noise while making a phone call: hardware or software?
michael at openmoko.org
Fri Jan 4 20:00:41 CET 2008
Thanks everyone for your thoughts on this. From your descriptions I
agree, this seems to be a hardware issue.
Furthermore, this seems to be Bugzilla Bug 883, which is assigned to
Tony, our hardware guy. I'll follow up on this with him. Obviously we
want to make sure this isn't present on GTA02.
I will also copy the ideas that came out of this discussion into the
bug. Richard, Lorn, Joerg, would you rather do this yourselves?
> Am Fr 4. Januar 2008 schrieb Richard Reichenbacher:
>> From what I can tell the noise comes and goes. When I'm in a good signal
>> area I really don't hear it but when I'm in a bad signal area it's very
> So this is clearly RF-interference. GSM-modem RF-power is high in a situation
> where rcv-signal-strength is low, and vice versa. So obviously antenna of GTA
> is feeding the well known 200Hz hum to to some audiopath. Unused "open" audio
> inputs are especially prone to RF interference, and often shortcircuit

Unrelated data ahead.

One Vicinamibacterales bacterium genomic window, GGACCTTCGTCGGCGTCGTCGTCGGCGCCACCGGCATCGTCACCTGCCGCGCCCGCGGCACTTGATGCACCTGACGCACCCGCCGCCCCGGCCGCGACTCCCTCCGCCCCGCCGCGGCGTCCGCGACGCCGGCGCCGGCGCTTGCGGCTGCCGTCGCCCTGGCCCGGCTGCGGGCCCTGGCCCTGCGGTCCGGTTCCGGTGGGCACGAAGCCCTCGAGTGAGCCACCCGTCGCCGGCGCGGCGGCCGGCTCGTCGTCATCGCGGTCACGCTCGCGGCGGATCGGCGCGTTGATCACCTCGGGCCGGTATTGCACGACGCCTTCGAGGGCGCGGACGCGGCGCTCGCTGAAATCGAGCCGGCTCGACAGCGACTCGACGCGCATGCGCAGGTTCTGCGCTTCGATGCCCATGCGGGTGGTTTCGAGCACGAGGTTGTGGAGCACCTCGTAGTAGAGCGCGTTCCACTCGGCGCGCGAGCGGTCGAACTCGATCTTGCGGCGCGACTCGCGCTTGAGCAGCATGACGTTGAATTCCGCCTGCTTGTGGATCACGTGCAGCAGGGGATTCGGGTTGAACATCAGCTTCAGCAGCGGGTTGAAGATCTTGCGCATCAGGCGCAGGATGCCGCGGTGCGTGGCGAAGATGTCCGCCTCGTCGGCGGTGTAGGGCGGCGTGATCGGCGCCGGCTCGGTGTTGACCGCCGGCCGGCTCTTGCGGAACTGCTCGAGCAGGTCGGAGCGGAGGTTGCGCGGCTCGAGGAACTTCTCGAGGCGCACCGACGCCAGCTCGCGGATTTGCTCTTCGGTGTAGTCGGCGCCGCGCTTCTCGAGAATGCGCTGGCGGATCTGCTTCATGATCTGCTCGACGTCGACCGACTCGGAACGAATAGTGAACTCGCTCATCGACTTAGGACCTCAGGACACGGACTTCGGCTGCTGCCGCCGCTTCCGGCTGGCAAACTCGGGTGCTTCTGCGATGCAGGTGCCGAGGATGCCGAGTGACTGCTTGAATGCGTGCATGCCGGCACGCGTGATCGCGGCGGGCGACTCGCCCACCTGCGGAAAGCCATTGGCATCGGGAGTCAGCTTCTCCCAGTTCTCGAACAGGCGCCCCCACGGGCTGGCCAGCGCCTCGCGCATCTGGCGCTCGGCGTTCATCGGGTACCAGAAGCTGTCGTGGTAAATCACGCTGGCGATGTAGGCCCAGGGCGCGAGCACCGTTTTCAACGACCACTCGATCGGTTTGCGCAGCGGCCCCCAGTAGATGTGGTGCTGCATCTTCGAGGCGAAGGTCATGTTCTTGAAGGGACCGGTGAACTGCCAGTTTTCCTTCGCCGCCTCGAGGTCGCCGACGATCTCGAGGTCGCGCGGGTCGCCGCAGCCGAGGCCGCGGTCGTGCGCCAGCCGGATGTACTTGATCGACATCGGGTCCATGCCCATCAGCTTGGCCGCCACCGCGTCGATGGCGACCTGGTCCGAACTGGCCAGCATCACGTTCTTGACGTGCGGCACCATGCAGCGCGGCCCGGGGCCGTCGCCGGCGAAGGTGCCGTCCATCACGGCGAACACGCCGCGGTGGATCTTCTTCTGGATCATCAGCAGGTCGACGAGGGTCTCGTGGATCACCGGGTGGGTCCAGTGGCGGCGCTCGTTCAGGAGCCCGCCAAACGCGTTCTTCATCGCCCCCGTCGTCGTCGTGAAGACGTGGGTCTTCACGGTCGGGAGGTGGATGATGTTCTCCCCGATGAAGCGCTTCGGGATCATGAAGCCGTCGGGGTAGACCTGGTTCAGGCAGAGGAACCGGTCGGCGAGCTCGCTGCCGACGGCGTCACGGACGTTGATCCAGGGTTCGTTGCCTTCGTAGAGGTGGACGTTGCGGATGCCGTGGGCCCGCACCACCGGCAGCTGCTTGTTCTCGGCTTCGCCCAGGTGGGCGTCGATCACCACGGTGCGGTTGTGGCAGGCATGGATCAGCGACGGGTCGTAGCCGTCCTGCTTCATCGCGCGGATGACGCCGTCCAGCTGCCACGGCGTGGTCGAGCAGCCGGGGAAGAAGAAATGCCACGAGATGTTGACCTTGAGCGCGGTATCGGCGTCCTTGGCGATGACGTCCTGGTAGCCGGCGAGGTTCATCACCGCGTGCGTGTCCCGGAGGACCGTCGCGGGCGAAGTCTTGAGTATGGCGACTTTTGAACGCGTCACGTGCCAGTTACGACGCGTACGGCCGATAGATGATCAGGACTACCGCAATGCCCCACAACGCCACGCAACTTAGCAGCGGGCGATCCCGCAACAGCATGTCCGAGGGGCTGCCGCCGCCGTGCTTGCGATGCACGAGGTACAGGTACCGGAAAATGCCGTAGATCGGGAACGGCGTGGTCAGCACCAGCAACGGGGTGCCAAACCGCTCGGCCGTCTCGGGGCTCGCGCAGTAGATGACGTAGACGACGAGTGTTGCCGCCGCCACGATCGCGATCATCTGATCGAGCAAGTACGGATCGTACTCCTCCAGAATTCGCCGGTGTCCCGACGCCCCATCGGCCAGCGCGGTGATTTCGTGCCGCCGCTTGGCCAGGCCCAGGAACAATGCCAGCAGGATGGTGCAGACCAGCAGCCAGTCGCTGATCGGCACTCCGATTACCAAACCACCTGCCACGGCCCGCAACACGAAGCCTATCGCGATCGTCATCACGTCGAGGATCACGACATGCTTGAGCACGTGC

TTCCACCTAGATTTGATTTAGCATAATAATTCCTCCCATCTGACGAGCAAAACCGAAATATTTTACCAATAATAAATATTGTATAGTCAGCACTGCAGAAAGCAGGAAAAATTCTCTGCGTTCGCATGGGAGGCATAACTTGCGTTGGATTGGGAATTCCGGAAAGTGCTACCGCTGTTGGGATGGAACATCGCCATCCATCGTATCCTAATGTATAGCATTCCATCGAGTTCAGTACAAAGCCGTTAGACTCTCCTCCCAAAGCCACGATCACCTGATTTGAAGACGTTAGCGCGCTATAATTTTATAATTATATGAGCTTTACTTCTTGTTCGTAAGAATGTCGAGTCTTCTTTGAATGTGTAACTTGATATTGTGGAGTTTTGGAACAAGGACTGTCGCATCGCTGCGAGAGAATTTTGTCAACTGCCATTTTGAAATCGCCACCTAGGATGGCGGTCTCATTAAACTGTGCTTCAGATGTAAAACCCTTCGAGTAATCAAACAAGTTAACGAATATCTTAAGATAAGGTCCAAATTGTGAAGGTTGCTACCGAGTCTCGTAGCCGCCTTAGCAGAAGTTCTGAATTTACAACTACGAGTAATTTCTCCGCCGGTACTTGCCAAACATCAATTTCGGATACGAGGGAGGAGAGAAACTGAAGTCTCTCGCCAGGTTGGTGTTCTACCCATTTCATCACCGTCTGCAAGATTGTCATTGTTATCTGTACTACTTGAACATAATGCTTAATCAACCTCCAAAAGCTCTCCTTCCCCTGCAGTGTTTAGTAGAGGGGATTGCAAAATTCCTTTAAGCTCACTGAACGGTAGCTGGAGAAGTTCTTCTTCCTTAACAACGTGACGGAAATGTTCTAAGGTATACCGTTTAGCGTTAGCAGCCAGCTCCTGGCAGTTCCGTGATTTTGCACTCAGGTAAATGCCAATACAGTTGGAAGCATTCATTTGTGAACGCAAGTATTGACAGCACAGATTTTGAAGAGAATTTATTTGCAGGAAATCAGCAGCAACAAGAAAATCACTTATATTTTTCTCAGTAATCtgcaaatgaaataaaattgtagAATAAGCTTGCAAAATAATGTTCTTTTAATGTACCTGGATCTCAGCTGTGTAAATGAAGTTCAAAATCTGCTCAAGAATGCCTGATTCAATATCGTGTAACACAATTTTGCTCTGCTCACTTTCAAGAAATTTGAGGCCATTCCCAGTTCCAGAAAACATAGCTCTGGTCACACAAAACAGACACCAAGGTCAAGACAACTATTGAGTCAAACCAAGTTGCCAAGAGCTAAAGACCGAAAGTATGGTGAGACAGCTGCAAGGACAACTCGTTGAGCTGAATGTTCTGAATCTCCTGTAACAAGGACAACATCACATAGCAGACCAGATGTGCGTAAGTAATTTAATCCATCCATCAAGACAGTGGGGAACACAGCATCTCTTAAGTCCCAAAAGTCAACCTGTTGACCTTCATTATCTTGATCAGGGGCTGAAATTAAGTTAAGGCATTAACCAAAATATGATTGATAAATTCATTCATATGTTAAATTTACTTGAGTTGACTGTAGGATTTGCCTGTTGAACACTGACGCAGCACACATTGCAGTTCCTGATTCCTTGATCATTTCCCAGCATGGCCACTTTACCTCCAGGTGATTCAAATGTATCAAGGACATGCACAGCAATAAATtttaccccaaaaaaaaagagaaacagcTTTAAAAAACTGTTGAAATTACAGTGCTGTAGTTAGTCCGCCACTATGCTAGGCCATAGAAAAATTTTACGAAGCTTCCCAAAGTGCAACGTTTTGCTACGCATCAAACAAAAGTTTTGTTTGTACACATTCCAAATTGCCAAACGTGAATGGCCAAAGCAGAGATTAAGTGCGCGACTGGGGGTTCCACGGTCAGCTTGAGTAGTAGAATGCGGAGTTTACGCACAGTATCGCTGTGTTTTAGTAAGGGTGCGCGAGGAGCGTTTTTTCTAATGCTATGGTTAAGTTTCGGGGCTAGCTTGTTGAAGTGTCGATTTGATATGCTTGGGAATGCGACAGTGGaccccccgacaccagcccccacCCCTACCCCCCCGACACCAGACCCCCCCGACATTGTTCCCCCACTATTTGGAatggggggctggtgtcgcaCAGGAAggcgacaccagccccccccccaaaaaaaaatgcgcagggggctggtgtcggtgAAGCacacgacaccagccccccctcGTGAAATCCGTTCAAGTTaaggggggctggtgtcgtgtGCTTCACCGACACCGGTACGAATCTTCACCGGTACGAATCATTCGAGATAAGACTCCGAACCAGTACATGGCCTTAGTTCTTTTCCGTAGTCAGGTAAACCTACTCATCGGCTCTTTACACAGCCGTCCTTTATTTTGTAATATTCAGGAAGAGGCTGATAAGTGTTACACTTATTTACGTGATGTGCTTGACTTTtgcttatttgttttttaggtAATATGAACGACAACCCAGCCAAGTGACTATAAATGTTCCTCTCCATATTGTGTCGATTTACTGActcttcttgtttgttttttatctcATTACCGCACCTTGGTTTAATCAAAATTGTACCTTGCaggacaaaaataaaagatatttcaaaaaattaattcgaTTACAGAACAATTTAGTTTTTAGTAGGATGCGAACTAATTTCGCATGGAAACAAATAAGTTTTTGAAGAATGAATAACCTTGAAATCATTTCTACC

> (grounding) the input pins of unused signal paths can help. Also it's a very
> good idea to disable / level to 0 all currently unused inputs.
> To test you may attach an external antenna.
> Touching single leads with a 2'-4' short insulated wire - e.g. a needle - will
> proof which path is sensitive, by suddenly increasing level of hum.
> However there's no use to test this way, as long as we don't even have
> schematics. I just can't believe there is any NDA on simple circuit diagrams,
> in the end it's just a more legible version of the free sold PCB itself. So
> *which* secret might be protected by not disclosing the circuit diagram?!
>> I asked Lorn Potter what he thought and he said it was probably a
>> software issue. Although I'm not too sure because I get the same sound if
>> I set the phone next to my computer speakers. So maybe the case is that
>> the microphone is too close to the GSM modem or the connection from the
>> microphone to the board isn't shielded well enough.
> Well, the way it understand things, there must not pass any audio from
> microphone to speaker of device. If it does, mixer setup is incorrect.
> GSM noise in GTA's speaker either is induced on path from D/A converter to
> audio amplifier (or any "open" secondary path leading to amp input, e.g. from
> am unused mixer input), or the amp or D/A power supply is unsufficiently
> decoupled from GSM-modem transmitter (this might be tested by connecting some
> elcos to power pins of amp and D/A).
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